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iDive tech

Photo: Trisha Stovel @

As electronic devices become smaller, cheaper and more powerful, their applications can be seen infiltrating all walks of life. We dive into a new, emerging wave of SCUBA technology

The first iPhone commercials proudly stated “There’s an App for that.” Indeed, it seems so. More and more diving related apps for mobile devices are available, not least among them the splendid DIVER iPad magazine app, available soon from the iTunes newsstand (hint hint).

Underwater housings, seen below, can now turn your beloved iPhone into a good little underwater camera. But they are only camera housings, the new iGills housing and app package offers much more. It aims to replace your stills and video camera, dive computer, log book and even compass.

Despite an evolution in micro electronics in recent years, the recreational dive industry has seen few innovations. We’ve had heads up displays inside masks, and remotely air integrated computers. But as mobile devices become more common in the diving public, it’s easy to forget just how powerful these little computers have become.

iPhones and in time, other mobile devices, may just usher in a new era of dive equipment.

iGills, now on sale from and the forthcoming Scuba Capsule, are two products that take advantage of this technology and apply it to recreational scuba diving.

The iGills unit (above) is a solid, plastic housing with built-in depth and temperature gauge rated to 130 feet (40m). The idea is simple; plug your precious iPhone into the housing and using the free, accompanying app, turn your phone into a multipurpose dive tool, with high resolution screen, 8 mega pixel camera, fast processor and GPS.

Some divers won’t be thrilled with the idea of having one device do everything. What if it floods, or the app crashes? Well, as with any dive computer or instrument, you should ideally have a back-up. Any computer can fail. Any compass can be lost and any camera can flood. Mobile apps have evolved to a point where, if they are well developed, they shouldn’t crash and indeed the iGills app has not.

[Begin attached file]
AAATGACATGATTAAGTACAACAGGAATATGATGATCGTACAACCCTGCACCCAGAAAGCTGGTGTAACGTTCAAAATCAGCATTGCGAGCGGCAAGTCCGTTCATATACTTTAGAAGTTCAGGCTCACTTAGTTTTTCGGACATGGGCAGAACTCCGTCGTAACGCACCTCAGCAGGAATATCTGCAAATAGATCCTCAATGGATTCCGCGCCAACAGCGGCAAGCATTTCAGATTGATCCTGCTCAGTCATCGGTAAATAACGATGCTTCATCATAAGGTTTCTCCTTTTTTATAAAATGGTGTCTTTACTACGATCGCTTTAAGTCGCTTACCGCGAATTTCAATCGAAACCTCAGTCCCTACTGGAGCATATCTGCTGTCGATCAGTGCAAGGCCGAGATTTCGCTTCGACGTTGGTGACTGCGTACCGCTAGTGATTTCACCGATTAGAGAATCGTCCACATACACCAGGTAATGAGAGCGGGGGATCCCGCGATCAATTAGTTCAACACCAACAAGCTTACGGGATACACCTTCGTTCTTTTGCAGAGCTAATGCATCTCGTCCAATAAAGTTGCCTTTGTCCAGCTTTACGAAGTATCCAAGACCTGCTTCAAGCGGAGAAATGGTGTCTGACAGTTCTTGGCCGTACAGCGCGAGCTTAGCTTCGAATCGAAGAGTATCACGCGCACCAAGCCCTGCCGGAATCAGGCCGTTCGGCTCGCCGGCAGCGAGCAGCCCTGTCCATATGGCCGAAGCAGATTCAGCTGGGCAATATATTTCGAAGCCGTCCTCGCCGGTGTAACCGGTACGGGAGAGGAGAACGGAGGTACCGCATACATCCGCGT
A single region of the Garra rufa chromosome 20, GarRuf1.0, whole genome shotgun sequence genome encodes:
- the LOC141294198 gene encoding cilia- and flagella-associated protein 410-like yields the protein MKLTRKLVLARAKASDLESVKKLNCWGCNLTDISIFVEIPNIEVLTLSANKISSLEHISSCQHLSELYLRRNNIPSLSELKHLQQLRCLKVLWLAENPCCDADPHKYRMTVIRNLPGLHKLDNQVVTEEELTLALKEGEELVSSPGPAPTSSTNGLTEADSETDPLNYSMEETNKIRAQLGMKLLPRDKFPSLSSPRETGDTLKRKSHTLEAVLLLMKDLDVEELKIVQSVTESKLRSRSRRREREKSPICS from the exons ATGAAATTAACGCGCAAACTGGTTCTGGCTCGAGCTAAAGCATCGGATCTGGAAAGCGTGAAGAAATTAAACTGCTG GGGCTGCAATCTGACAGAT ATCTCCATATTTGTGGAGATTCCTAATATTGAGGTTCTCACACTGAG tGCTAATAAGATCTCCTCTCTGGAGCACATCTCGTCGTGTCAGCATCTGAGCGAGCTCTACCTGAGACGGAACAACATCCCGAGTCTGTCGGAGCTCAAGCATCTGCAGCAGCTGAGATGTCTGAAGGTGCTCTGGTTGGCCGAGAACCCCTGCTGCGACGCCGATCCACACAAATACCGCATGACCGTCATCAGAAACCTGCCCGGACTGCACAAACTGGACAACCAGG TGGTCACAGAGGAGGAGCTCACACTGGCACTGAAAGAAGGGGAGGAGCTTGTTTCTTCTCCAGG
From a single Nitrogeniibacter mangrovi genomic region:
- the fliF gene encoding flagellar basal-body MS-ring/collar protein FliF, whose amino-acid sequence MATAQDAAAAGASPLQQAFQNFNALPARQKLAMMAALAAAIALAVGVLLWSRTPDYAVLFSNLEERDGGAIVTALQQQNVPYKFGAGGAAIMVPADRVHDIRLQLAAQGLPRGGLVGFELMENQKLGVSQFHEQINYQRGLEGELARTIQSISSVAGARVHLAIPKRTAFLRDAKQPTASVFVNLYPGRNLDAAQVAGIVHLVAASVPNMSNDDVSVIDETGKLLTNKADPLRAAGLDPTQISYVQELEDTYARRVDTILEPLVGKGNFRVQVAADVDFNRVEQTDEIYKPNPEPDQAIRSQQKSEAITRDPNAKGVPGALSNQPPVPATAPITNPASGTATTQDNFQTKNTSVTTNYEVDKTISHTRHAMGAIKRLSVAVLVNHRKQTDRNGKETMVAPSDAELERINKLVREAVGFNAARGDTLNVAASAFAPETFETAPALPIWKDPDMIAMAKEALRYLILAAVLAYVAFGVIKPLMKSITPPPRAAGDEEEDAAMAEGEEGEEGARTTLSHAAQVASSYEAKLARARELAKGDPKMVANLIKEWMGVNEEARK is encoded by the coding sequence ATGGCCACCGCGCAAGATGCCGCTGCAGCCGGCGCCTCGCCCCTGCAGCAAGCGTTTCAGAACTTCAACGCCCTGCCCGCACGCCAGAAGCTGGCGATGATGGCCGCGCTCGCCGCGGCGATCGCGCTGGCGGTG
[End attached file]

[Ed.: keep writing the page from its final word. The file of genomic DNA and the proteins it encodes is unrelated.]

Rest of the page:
Two markets where the iGills and Scuba Capsule units may do well are travellers and divers not diving enough to justify buying a full set of gear. They can take their iPhone underwater as dive computer, as compass, as underwater stills and video camera and as dive log. The iGills unit even displays your dive info while snapping stills or shooting video.

This reduces cost for a vacationing diver, and cuts excess baggage fees. It may not replace all the gear a regular diver has shelled out for over the years, but maybe it doesn’t need to. iGills serves as camera and also as backup device if your computer fails or if you lose a compass.

This technology also can be used as an emergency device, it’s a phone after all. Phone reception in the middle of the Atlantic may not be realistic but for a shore dive, or even a couple of miles out, you may be able to ring your mum for help… before posting photos on Facebook, as the website humorously states.

One simply stunning aspect to this technology is that you can video, edit and share your dive all from one mobile device, during your surface interval. In an age where social media and constant communication is hugely important to a lot of people, this really is a remarkable achievement and may actually help promote diving to a new audience.

One big question that remains to be seen is how many people will risk their precious iPhone underwater. The old saying goes: never take anything underwater you’re not prepared to lose. Are divers prepared to lose their phones? For many the the answer will be no, but for a brave few a new world of evolving dive technology awaits, and it’s only going to get better.

iPhone cases for underwater photography:

TAT7 –

Produced for the iPhone 4/4S the TAT7 is one of the simplest solutions for underwater iPhone photography. Rated to a 100 feet (30m), the housing enables use of the camera app via three pre-positioned buttons. Simple, effective.

Watershot –

This bright little housing is rated to 160 feet (49m), has a glass lens port for great image clarity and comes with a universal tripod mount and GoPro mount adapters. The free app allows for easy use of camera functions when submerged.

iPatima –

If you can’t be without your phone at 900 feet (275m), then you need one of these. Download the $0.99 custom app and shoot video or stills through this aluminum and stainless steel housing. Also available for the Samsung Galaxy II and LG Optimus.





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